I had lunch with Rax Lakhani just after the new year and we discussed the window of opportunity in social media and online PR for public relations operators (particularly those agencyside) in the medium and long-term future.
There are a number of pressures on agencies with regards online PR planning and execution. Social media in particular has become in some respects too important to leave to public relations, let alone public relations agencies.
For simplicities sake I’ve put online PR elements into five broad buckets: search, social media, content, infrastructure (sites, blogs, feeds etc) and strategy. I have then mapped across these fields some of the functions within a business and areas of interest in these buckets. The actual power relationships in these areas would depend on the individual organisation, but this gives an idea for potential conflicts of interest and power struggles. (Click on the image to view it at a larger size).
There is an added layer of complexity when one puts as an overlay the potential conflicting agency relationships that maybe in place: digital full service agencies, search marketing agencies, integrated marketing agencies, media planners, web development agencies, moderation providers, specialist social media / conversation agencies, copywriting services and public relations agencies to name but a few.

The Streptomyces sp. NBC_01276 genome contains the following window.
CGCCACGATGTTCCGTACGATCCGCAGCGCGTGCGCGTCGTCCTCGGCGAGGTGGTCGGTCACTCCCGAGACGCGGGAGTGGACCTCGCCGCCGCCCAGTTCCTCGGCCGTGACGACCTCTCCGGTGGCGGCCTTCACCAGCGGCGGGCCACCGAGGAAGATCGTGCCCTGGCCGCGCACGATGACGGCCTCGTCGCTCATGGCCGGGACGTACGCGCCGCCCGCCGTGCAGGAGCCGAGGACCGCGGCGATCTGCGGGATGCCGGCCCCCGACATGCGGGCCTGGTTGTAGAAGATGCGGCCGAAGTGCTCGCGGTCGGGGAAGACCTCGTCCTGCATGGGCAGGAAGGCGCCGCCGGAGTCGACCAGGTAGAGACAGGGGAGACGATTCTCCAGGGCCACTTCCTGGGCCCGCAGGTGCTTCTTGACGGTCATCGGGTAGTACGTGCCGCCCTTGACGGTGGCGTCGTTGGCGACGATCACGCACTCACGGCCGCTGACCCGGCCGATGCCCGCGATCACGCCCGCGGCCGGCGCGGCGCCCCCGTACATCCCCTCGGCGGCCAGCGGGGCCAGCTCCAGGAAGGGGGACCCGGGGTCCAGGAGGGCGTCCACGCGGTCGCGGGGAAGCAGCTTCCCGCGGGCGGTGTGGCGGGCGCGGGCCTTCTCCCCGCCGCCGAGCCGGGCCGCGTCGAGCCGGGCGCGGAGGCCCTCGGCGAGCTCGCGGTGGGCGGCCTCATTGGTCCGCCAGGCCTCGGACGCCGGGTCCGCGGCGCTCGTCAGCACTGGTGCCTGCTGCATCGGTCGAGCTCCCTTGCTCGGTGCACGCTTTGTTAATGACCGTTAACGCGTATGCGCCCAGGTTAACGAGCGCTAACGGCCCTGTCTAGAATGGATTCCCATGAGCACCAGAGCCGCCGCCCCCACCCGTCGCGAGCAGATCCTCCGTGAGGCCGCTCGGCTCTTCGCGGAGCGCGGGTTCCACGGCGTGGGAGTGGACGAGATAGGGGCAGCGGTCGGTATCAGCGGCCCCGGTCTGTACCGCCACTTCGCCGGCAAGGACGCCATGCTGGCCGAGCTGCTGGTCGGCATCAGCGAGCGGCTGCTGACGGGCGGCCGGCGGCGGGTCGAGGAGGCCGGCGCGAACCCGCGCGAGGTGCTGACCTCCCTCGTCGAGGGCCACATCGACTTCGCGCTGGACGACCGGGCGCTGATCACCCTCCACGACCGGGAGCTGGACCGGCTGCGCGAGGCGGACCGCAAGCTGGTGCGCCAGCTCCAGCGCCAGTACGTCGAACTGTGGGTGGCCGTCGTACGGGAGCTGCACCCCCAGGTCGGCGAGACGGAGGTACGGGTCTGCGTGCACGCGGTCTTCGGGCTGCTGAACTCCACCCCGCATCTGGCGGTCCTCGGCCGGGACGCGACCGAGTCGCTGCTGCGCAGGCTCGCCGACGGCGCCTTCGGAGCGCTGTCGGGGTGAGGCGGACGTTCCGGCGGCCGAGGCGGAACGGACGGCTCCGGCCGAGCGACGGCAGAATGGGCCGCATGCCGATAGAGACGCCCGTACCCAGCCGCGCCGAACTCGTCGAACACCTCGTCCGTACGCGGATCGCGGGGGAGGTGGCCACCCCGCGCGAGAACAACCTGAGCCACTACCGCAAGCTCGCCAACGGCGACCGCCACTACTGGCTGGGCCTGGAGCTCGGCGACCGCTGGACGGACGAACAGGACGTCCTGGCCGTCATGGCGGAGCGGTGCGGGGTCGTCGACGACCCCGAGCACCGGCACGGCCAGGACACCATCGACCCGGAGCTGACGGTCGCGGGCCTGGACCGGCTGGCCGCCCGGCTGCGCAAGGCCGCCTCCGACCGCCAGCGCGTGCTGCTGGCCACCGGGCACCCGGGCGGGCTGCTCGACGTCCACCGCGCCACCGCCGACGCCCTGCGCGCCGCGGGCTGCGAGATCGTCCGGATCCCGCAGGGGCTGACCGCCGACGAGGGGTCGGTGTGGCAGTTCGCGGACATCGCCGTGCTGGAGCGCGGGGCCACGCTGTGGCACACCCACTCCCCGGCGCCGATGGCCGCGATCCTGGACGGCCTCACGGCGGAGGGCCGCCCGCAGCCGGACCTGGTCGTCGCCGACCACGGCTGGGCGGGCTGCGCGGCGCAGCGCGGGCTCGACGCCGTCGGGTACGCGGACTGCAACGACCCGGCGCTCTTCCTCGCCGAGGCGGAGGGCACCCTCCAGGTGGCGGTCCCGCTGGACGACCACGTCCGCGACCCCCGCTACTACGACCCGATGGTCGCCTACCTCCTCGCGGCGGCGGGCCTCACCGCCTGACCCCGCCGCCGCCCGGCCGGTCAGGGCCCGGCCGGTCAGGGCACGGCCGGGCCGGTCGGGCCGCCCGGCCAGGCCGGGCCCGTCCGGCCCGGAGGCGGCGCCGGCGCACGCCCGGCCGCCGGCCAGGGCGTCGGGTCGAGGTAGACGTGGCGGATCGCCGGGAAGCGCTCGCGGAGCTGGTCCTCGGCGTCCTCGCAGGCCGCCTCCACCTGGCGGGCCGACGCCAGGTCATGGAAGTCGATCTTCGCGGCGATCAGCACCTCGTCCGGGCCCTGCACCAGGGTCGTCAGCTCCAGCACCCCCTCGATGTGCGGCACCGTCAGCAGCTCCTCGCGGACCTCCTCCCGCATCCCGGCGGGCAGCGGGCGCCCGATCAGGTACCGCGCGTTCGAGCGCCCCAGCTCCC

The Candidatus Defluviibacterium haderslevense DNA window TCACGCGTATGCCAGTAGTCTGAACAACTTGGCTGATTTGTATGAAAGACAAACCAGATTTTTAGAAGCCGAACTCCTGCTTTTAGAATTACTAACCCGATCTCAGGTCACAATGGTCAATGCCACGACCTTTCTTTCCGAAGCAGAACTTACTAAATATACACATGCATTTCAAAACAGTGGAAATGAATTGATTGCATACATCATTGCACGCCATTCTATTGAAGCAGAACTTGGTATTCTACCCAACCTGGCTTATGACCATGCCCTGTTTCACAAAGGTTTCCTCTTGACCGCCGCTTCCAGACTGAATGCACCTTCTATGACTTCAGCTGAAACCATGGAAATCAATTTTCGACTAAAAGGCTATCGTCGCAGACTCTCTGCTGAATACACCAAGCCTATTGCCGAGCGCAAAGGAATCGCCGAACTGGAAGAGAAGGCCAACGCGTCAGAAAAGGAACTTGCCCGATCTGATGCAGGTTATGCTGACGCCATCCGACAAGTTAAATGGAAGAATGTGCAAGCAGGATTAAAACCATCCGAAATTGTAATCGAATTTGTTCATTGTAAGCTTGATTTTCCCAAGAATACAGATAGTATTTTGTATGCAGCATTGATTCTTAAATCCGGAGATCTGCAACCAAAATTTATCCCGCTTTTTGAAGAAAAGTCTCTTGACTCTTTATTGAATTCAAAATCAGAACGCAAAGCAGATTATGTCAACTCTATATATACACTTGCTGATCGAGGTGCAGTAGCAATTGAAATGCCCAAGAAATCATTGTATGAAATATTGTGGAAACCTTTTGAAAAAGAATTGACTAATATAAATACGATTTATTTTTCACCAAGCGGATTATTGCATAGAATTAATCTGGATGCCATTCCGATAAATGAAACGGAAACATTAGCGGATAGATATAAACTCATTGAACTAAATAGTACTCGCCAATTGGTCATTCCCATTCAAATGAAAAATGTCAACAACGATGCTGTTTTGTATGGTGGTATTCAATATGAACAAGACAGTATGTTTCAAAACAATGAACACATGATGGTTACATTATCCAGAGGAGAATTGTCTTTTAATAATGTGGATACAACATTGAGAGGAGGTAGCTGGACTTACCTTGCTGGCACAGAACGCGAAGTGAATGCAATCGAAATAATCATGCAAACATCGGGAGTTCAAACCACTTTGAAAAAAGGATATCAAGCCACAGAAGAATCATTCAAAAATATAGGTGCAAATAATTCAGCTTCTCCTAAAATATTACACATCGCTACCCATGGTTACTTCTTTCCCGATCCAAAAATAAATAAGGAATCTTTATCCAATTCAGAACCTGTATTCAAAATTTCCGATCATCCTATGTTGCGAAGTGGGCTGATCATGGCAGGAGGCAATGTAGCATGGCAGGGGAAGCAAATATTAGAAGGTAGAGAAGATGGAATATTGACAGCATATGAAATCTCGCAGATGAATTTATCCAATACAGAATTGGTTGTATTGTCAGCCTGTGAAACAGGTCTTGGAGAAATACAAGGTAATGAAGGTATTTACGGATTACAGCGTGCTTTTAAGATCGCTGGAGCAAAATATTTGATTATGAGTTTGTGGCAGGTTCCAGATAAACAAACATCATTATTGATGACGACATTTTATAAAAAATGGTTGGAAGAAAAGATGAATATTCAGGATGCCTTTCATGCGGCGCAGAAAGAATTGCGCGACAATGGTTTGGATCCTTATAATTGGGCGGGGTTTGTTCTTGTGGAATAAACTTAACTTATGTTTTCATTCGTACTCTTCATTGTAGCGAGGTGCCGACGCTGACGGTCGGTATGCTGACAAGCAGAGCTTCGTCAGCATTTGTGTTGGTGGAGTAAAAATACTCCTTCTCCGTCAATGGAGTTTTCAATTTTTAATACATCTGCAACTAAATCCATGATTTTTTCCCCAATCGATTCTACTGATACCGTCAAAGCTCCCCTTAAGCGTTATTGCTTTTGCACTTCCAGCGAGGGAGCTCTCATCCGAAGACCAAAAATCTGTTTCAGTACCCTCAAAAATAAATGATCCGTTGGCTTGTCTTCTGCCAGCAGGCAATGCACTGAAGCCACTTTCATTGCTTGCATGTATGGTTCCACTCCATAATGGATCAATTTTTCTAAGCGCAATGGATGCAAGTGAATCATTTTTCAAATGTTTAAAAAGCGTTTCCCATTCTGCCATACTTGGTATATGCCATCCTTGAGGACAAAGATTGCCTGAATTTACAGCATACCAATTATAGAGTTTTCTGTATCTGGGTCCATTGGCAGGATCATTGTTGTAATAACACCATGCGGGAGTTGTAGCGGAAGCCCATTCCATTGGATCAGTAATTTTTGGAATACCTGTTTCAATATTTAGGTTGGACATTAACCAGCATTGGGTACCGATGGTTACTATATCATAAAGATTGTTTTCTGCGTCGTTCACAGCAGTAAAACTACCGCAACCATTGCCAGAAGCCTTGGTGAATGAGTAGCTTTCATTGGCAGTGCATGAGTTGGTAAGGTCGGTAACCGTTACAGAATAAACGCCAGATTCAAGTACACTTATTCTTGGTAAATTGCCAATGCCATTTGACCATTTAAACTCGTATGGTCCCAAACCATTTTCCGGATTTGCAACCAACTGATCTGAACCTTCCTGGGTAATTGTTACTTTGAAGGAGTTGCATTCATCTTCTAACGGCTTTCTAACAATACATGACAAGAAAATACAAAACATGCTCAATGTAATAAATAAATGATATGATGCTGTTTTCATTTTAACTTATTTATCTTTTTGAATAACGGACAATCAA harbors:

A second factor is empirical data that shows how in-house programmes often outperform agency-run social media programmes. Beware the social media siren by Adrian Ho (Advertising Age December 22, 2008) claims that US online shoe retailer Zappos handles some 20,000 customer interactions every day or over 7 million plus per annum. To put that into perspective; a quick look at Facebook showed that Zappos had 7,336 fans, 160 members (with no qualification on their level of engagement) belonging to groups generally positive to Zappos and 60 regular users of its two Facebook applications.
However organisations face a number of challenges implementing these programmes inhouse: Participation in social media requires a shift in thinking. Clients need to reorient themselves around creating an ongoing relationship with customers rather than hitting them with periodic campaigns. They also must work through the uncertainties of allowing “untrained” marketers within their companies participate in shaping their brands.
There is a real opportunity for agencies in the ‘change management’ part of this process and in providing marketers with the kind of social media skills they need to help them get involved in participation and shaping their brands. Once trust has been earned in this area then PROs may stand a much better chance of actively winning business in other segments of the online PR universe.